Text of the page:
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How to fill the holes and gouge in my door?

r23on
Valued Contributor

Re: how to fill the holes and gouge

I need to ask did you try to cut this with a hack saw shown in other photos if so this will happen again you need a hand saw not a saw for cutting metal.

see this link

https://www.bunnings.com.au/irwin-550mm-fine-tooth-handsaw_p0127150

Also if you try score and snap with the amount of material on the edge it will happen as there is not enough supporting material

 

 

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newfast
Experienced Contributor

Re: how to fill the holes and gouge

I have seen it on telly when people work with wood tgey use some sort of equipment to lock it and then it doesn't move.

 

In my case, the 1st few inches were great and I was kinda chuffed that its coming along and just then it went pear shape.

 

Will get the correct tool.

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MitchellMc
Bunnings Team Member
Bunnings Team Member

Re: how to fill the holes and gouge

Hi @newfast,

 

It's great to see @r23on has recommended the Irwin 550mm Fine Tooth Handsaw, which is fantastic at cutting straight lines. However, I believe you'd still find it quite hard to use that saw to cut the curved corners. A jigsaw with a fine-toothed blade is what's really needed for this job. You don't happen to have a jigsaw, do you? We're obviously trying to keep costs down for you, but sometimes, as you've experienced, projects can run into issues without the correct tools.

 

Mitchell

 

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r23on
Valued Contributor

Re: how to fill the holes and gouge

Like all DIY / handyman there are a lot of things that need to be taken into account such as tooling materials and abundance of information / ideas solutions plus endless supply of YouTubs, I did it this way, which in the end it boils down to experience or the lack of. This project of your is the perfect example where having the correct tools would have made all the difference, as Mitchell has stated, having a jig saw would be of great help but make sure you do watch some YouTube and learn a few tricks and how to use it and clamps to hold the material down other wise you will be heading out for more material.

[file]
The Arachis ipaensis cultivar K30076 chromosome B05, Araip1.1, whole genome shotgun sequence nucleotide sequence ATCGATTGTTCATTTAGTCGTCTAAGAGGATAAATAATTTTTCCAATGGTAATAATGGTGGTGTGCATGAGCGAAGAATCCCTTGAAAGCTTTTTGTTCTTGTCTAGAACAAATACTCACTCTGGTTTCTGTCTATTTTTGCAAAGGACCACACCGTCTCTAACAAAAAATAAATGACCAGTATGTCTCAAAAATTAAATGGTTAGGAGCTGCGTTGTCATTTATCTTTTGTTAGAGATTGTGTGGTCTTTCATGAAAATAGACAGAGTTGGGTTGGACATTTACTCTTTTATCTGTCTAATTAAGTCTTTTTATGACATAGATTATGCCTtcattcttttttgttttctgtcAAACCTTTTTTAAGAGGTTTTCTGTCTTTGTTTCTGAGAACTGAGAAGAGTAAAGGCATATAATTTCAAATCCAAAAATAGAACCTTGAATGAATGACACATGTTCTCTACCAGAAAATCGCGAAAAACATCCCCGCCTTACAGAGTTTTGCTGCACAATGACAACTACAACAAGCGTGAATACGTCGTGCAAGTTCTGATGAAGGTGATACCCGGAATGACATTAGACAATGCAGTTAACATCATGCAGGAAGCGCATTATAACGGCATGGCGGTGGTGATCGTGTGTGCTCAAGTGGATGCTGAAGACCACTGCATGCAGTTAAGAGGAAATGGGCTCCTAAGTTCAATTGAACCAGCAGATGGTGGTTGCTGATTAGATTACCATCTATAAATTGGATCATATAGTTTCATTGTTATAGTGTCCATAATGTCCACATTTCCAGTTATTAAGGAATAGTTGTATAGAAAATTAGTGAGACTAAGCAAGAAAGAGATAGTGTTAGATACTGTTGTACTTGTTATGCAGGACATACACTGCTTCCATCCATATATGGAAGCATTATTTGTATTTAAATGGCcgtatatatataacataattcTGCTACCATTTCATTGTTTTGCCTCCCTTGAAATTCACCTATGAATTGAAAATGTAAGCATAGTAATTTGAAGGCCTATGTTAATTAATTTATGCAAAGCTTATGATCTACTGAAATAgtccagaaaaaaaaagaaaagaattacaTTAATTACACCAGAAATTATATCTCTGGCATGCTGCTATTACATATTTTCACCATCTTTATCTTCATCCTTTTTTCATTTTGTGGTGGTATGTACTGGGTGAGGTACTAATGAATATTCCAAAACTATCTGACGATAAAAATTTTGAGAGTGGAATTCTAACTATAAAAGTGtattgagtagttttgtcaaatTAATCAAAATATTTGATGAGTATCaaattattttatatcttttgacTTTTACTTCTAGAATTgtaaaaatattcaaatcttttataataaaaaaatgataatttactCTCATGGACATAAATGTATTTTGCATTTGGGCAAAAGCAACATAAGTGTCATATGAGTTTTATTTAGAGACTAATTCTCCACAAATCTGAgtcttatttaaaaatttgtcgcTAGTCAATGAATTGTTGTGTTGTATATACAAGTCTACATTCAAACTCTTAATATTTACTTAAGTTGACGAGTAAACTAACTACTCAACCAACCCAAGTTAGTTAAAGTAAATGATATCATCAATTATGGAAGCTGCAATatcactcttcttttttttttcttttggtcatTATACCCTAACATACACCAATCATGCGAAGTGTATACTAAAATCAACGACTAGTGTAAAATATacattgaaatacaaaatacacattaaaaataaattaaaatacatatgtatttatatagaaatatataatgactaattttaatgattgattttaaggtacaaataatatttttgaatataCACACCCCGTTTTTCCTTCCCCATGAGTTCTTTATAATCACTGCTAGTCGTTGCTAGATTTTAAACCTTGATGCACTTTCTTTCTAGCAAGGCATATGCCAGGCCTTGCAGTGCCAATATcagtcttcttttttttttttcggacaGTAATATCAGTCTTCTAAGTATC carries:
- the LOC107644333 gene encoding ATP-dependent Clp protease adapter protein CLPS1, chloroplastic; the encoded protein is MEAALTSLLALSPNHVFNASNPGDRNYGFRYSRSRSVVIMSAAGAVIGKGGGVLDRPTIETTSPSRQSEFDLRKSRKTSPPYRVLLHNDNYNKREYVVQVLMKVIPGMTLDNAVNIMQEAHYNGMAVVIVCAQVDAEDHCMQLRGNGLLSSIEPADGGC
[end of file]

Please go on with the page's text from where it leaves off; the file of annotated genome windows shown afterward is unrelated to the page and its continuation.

If you are going to continue down the track of the DIY I suggest you have a supply of clamps and good quality clamps for holding parts in place or clamping down. 

 

Unfortunately DIY is not a cheap exercise as you are learning.

Most of all I am looking forward to seeing the job completed.

 

 

 

 

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TedBear
Valued Contributor

Re: how to fill the holes and gouge

@newfastfrom the photo, it looked like the piece broke due to lack of support... I am guessing that the back and forth pull of the saw caused the (hand held?) sheet to flex and break at the point where it was being held. As you noted earlier, it is a bit flimsy.

 

Ideally you would put the sheet on a bench (or table if you can stop it being damaged), clamp it and then sawing is done very close to the benches edge. That stops it being able to flex when the blade pushes and pulls on it.   Clamps help, but if you don't have any, then holding the sheet down against the bench/table close to where you are cutting (not so close that your fingers at risk, of course) will stop it moving and flexing (and breaking).  Having another person holding the sheet still so it can't move around is big help too. If it slides about you are at risk of cutting into your bench or table edge.

Keep trying and learning, but mostly, be careful not to damage yourself or your home! 

Masonite sheets can be replaced much more cheaply and easily than fingers and good furniture.

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newfast
Experienced Contributor

Re: how to fill the holes and gouge

Spot on with your 1st paragraph @TedBear 

 

May be I can lay on table and as I cut , I can push more out but will watch some youtube clips.

@MitchellMc - I did calculate the cost of me doing including time vs the tradie cost $280

 

@r23on thank for sharing ur experience and guidance.

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TedBear
Valued Contributor

Re: how to fill the holes and gouge

Hi @newfast  while you are checking how-to s online, here is a link to a video with some good tips for making clean cuts using your Multi-tool (although the video maker has a pretty super-dooper model, but the uses are the same).

The most useful parts are in the first half. 

https://youtu.be/X5oyljd-fTo

I hope your door repair project is coming along ok. For less money than you were quoted for the repair, you get some tools that you can keep for future projects as well as the experience of learning skills, also useful for future repairs, and the satisfaction of knowing you fixed it.

 

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r23on
Valued Contributor

Re: how to fill the holes and gouge

Hi @newfast 

How’s the project going I haven’t seen any post to the progress of the door repair?

Have you finished it?

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newfast
Experienced Contributor

Re: how to fill the holes and gouge

@TedBear - thank you for the video

 

@r23on - just been busy with gearing up for the 11Oct opening hence couldn't contribute/update

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r23on
Valued Contributor

Re: how to fill the holes and gouge

I look forward to seeing the end result

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